|Windows Version||Sensible Minimum RAM||Notes|
|Windows 7||2GB||The amount of RAM you need with Windows 7 does depend very much on the purpose it is being put to. A net-book can run adequately on 1GB, and office PC used for documents and email on 2GB, but a machine used for software development might be better with 4GB or more.|
|Windows 2008 Server||File server||4GB|
|SBS small user base||8GB||If money is tight then SBS 2008 will run on 4GB of RAM, but
it will tend to hit the swap file.
I've found that for a low number of users with no significant applications on the server that 6GB is the amount of memory SBS wanted to use. In reality you 6GB is an odd number and 8GB is a more practical minimum.
|SBS large user base||16GB+||If you have a larger number of users and/or intend to run a
number of more demanding applications on the server then 16GB is
If you are unsure about how much memory to have then I would recommend ensuring that the motherboard will allow 16GB but start with only 8GB leaving yourself an upgrade path later if you decide to add more RAM.
|Windows Vista||3GB||4GB is preferred if practical, and is the limit for 32bit versions
of Vista (although Vista may only report 3.5GB). 64bit versions
of Vista will support more.
A system with 3GB of RAM will (in general) slightly out perform a system with 2GB.
Vista is usable with 1GB or RAM, but performance suffers.
|Windows 2003 Server||File server||1GB||This assumes that the server is used for nothing more than simple file serving.|
|Exchange server||2GB||If managing lots of users then more RAM may be advantageous.|
|Database server||2GB+||A database can be run on a 2003 server with only 1GB of RAM but performance on a server with 2GB should be noticeably better.|
|SBS||2GB||If your motherboard and budget will take it then it is commonly advocated to install 4GB of RAM.|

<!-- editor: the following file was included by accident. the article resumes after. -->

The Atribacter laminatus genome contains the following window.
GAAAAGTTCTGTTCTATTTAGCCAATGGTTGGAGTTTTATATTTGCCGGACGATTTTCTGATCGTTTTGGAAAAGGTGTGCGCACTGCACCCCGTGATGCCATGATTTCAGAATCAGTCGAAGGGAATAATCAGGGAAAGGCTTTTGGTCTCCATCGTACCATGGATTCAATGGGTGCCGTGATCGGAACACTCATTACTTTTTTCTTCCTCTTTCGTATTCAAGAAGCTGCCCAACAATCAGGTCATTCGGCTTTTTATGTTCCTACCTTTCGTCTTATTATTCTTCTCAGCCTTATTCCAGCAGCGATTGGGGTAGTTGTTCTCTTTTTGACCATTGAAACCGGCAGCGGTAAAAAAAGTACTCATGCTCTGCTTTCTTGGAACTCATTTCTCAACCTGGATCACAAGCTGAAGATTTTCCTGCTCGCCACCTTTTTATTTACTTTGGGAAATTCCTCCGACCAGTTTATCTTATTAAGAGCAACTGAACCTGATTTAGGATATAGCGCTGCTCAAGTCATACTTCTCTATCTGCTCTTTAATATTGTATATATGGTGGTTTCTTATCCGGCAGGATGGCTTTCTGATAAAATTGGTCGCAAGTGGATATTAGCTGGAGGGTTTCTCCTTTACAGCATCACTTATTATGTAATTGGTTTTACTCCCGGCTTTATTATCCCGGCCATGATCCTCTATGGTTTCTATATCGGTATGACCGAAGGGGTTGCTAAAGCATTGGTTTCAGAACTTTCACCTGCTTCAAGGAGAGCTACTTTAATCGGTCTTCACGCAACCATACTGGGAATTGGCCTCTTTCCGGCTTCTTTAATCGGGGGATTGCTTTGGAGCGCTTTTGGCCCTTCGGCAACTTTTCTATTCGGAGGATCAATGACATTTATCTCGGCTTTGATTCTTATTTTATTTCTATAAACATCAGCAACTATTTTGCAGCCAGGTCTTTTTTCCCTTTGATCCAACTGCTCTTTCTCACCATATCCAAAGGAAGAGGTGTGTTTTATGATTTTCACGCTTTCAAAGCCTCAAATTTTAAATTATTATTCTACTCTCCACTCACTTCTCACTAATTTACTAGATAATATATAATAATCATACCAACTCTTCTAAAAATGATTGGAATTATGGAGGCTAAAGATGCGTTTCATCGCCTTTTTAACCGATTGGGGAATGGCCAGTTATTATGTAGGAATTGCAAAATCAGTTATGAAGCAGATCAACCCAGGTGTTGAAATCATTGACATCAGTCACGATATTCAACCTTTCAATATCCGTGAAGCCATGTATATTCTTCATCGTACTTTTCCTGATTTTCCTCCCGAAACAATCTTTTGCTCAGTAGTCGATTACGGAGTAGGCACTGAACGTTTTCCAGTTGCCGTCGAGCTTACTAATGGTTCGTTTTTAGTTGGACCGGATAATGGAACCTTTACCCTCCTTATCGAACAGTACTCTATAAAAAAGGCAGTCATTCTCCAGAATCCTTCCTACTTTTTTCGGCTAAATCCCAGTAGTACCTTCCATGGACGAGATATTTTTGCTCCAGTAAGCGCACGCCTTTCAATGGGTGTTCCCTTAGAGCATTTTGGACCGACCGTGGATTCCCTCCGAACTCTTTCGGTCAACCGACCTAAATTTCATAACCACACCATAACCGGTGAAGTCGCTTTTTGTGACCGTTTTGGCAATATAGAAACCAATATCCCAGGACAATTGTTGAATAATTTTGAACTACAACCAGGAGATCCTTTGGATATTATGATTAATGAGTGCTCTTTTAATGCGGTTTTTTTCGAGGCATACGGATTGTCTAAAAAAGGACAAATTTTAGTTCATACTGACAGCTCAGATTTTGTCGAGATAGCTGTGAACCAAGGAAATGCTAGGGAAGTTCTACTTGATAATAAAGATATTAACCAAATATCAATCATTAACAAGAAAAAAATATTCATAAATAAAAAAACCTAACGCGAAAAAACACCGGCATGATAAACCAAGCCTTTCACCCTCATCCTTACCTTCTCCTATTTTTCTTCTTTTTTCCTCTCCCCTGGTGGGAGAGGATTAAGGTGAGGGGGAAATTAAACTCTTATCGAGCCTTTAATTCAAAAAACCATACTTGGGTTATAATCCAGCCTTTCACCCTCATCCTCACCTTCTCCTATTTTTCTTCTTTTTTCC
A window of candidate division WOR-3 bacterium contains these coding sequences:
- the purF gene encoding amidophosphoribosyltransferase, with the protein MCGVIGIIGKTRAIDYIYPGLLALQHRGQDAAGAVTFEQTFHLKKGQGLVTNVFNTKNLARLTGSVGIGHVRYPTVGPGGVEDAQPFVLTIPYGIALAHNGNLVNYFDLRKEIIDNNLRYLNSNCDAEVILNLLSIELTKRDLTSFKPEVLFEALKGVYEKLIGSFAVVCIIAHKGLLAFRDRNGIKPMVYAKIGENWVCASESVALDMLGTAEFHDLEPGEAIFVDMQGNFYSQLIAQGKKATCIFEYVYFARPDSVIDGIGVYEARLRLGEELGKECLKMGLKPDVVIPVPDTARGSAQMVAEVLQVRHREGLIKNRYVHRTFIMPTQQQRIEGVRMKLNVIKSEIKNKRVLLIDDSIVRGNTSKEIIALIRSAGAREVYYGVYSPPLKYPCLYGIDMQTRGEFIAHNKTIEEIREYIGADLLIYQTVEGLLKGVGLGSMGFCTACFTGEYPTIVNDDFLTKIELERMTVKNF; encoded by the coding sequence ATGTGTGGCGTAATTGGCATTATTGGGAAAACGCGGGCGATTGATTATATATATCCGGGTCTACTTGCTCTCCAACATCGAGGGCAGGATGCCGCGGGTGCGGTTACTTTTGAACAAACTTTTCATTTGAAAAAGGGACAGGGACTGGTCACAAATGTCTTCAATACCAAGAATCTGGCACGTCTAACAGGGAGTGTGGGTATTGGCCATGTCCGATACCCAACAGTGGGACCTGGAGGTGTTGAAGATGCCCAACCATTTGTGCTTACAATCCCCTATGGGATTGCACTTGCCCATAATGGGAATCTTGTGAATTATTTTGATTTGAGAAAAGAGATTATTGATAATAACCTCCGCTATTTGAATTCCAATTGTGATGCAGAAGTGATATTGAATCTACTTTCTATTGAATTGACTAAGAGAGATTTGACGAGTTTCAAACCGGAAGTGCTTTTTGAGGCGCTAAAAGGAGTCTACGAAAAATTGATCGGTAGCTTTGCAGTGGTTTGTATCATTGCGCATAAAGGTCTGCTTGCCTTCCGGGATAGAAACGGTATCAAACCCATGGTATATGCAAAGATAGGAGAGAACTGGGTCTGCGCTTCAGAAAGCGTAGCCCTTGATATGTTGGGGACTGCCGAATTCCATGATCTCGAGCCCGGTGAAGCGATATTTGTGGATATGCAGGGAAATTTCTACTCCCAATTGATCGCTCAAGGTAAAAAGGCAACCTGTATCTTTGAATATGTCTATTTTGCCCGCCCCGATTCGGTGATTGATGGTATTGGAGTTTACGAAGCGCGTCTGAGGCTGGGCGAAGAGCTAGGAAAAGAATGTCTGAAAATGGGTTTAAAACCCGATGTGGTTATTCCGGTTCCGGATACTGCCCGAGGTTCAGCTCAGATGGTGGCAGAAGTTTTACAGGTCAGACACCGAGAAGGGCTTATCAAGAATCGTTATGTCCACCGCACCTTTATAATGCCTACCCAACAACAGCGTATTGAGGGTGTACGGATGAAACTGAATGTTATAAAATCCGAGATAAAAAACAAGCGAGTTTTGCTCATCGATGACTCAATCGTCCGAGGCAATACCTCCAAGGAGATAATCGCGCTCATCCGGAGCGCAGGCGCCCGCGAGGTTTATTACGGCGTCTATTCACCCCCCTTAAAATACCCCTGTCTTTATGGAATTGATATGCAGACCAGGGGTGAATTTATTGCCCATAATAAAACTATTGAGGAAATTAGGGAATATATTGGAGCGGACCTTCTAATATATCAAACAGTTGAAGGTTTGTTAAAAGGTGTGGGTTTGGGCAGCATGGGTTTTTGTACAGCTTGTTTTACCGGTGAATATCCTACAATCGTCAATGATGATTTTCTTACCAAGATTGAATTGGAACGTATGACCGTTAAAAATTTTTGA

I used to recommend 512MB for PCs used for email, but I've found that after installing service packs that even for basic tasks 1GB is preferable.
Additional memory is used by the operating system to cache files (making file access faster) so its profitable to have 1GB or 2GB. I've yet to see a clear benefit from going for more than 2GB on XP.
The age of systems which have XP installed means that the motherboard may not be able to take more than 2GB of RAM, so check.
Remember, these are my recommendations for minimum memory - if in doubt add more memory to your system.
In general, more RAM is better. So if you are unsure whether to upgrade to 2GB of RAM or 4GB then (price issues aside) always err on the side of caution and go for more memory rather than less.
The easiest way to identify what memory is already installed and to review your upgrade options is to use a third party tool. There are a number of companies that sell memory, I tend to use the one from Crucial (even if I don't end up buying the memory from them), so click below to run their tool and select "System Scanner" and then "Scan My Computer" at which point you will be able to download their memory scanner which will will tell you how much memory you have installed and what options you have for upgrading:
Alternatively, you can get the amount of memory installed from either:
Task Manager will not show you how many memory modules you have installed nor the number of memory slots available on the motherboard. The BIOS will probably show you this. If you cannot get this information from the BIOS then you will need to consult the manual for your motherboard or take a peek at the motherboard.
Motherboards typically have 2 or 4 memory slots. If your motherboard has only 2 memory slots and both are filled then you will need to throw away (or sell) your existing RAM when you upgrade, but if your motherboard has 4 memory slots and only 2 are in use then you can buy memory to fit in the other 2 slots
The manual for your motherboard will indicate how much RAM the motherboard can take and in what units. For example, a motherboard might be able to support 4GB by taking 4 x 1GB modules but not support 2 x 2GB ones.
When buying RAM you may have a number of speeds to choose from. The motherboard will typically only support a single type of RAM (for example DDR or DDR2) but may support RAM at a range of different speeds. Whilst price is always a factor, in general use the fastest RAM you can. Most motherboards allow you to mix RAM of different speeds, but be aware that if you do this then the slower speed will be used.
If working this all out seems daunting then use the memory adviser via the link above.
Whilst you can buy RAM from a range of places, you may find the following notes useful: Recommendations for Computer Equipment.
These notes have been tested with Windows 7, Windows Vista, Windows 2008 server, Windows 2003 server, Windows XP, Windows 2000.
About the author: Brian Cryer is a dedicated software developer and webmaster. For his day job he develops websites and desktop applications as well as providing IT services. He moonlights as a technical author and consultant.